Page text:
Don’t fall into the trap.
It’s tempting to make history by vacating Southern Cal’s 2004 national title and awarding the Grantland Rice Trophy to another school.
It’s tempting to do something the BCS and Associated Press either won’t do or appear reluctant to do. Imagine the attention the FWAA will get.
At the very least, the FWAA will remind fans who forgot — or inform those who didn’t know — that it has crowned a college football champion since 1954.
And there’s no more fertile ground for an unprecedented move than the controversial 2004 season, which saw three teams from BCS conferences plus Utah unbeaten at the time bowl matchups were decided.
Only two can play in the BCS national championship game, and those spots went to Southern Cal and Oklahoma. USC won convincingly, 55-19, and Oklahoma fell to third in the final polls, behind Auburn.
Though USC and Oklahoma started that season No. 1 and No. 2 and never lost before the BCS matchup was set, Auburn and SEC fans raised hell. How could an SEC team go unbeaten through the regular season, win the SEC title and not play in the BCS game?
Rarely will we see three unbeaten teams from BCS leagues, and that circumstance leaves an inviting controversy. Writers love controversy, which might partly explain why the FWAA will discuss relitigating 2004 next week.
It’s also tempting to grab an opportunity for attention, now that the NCAA has vacated USC’s victory over Oklahoma as a result of the Reggie Bush scandal.
“We can create (history),” FWAA executive director Steve Richardson told CBSSportsline.com senior writer Dennis Dodd. “We can do whatever we want.”
Don’t do it.
The press has long operated by a code of reporting the story and not becoming the story. That code resonates even in today’s race-to-the-bottom media culture.
That’s why the AP eventually removed its poll from the BCS formula. Thanks to published ballots, writers were becoming the story they covered. The AP looked over the edge, saw the approaching abyss and pulled out.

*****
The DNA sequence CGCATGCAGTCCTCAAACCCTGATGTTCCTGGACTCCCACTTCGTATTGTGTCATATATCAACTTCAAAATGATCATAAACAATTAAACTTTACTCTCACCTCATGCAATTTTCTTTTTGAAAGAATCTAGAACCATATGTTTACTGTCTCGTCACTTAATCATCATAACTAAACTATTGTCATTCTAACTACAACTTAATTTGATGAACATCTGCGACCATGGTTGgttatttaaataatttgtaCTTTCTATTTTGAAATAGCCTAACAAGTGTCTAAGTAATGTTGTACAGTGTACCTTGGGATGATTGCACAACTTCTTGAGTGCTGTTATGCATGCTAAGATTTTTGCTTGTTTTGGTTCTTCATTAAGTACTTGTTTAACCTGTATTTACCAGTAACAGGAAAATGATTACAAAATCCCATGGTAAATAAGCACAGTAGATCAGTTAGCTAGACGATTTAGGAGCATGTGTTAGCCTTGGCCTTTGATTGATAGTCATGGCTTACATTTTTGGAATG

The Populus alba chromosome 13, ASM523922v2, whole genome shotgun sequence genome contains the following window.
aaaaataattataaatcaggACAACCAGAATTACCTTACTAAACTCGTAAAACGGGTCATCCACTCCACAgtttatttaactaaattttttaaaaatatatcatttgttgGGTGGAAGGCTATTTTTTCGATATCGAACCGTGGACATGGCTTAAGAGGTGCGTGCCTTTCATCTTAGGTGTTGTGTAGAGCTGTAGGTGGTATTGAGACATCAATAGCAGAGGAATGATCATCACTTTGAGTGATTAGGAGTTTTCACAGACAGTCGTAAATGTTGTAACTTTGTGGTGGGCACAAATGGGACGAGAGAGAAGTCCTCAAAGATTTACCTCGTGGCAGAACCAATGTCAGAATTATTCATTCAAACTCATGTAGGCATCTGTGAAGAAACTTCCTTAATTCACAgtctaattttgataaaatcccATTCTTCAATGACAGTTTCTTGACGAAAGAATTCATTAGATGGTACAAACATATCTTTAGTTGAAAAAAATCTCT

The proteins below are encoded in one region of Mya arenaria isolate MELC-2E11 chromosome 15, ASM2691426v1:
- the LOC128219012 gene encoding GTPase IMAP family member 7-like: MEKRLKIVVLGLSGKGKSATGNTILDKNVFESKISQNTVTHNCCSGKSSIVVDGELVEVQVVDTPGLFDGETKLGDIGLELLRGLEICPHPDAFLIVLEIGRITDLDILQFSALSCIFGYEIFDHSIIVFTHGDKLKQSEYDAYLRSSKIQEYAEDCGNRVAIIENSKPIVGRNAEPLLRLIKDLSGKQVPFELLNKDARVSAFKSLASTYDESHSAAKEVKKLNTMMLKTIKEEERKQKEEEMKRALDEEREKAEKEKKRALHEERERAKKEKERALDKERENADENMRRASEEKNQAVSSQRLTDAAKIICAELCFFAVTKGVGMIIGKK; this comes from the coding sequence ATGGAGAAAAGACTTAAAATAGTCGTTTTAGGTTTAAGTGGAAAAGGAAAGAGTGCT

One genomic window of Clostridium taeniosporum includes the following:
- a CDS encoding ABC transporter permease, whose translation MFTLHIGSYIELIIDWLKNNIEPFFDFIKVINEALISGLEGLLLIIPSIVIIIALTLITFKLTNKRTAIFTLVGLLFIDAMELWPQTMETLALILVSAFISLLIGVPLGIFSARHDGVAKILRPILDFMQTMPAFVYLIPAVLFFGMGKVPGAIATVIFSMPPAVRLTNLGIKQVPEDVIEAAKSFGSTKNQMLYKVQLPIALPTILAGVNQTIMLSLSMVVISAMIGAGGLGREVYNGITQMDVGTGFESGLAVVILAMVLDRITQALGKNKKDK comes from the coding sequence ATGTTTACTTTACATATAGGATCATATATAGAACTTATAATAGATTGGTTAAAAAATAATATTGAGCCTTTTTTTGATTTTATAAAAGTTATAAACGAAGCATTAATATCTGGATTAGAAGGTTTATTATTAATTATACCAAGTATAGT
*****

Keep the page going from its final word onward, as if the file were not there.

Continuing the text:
The FWAA risks falling over the cliff by relitigating 2004.
Should the association go there, it risks hypocrisy by giving the 2004 national title to the wrong team. If any team is to receive a vacated 2004 national title, it should be Oklahoma.
Nothing against the 2004 Auburn team. The Tigers finished the year No. 2 in every major poll and made a strong argument for that ranking.
A team with four eventual first-round draft picks would have made a better showing than the embarrassment Oklahoma suffered in the Orange Bowl, though neither team would have beaten USC.
There’s just one problem. Auburn was not on the field against USC. Oklahoma, the team that held the No. 2 ranking from preseason through the pre-bowl polls, did play the Trojans.
One can argue that Auburn started the 2004 season grossly underrated, but then the 2003 Tigers proved to be grossly overrated. Poll voters have memories.
Had Auburn handled expectations better in 2003, then who knows?
The bigger point is that writers and fans have long advocated for major college football championships to be settled on the field. No doubt that many FWAA members have.
Oklahoma was the team on the field, the team directly affected by a USC player that would be ruled ineligible almost six years later.
If the FWAA goes there, then it should go for the Sooners.
Joe Medley is The Star’s sports columnist. He can be reached at 235-3576 or firstname.lastname@example.org.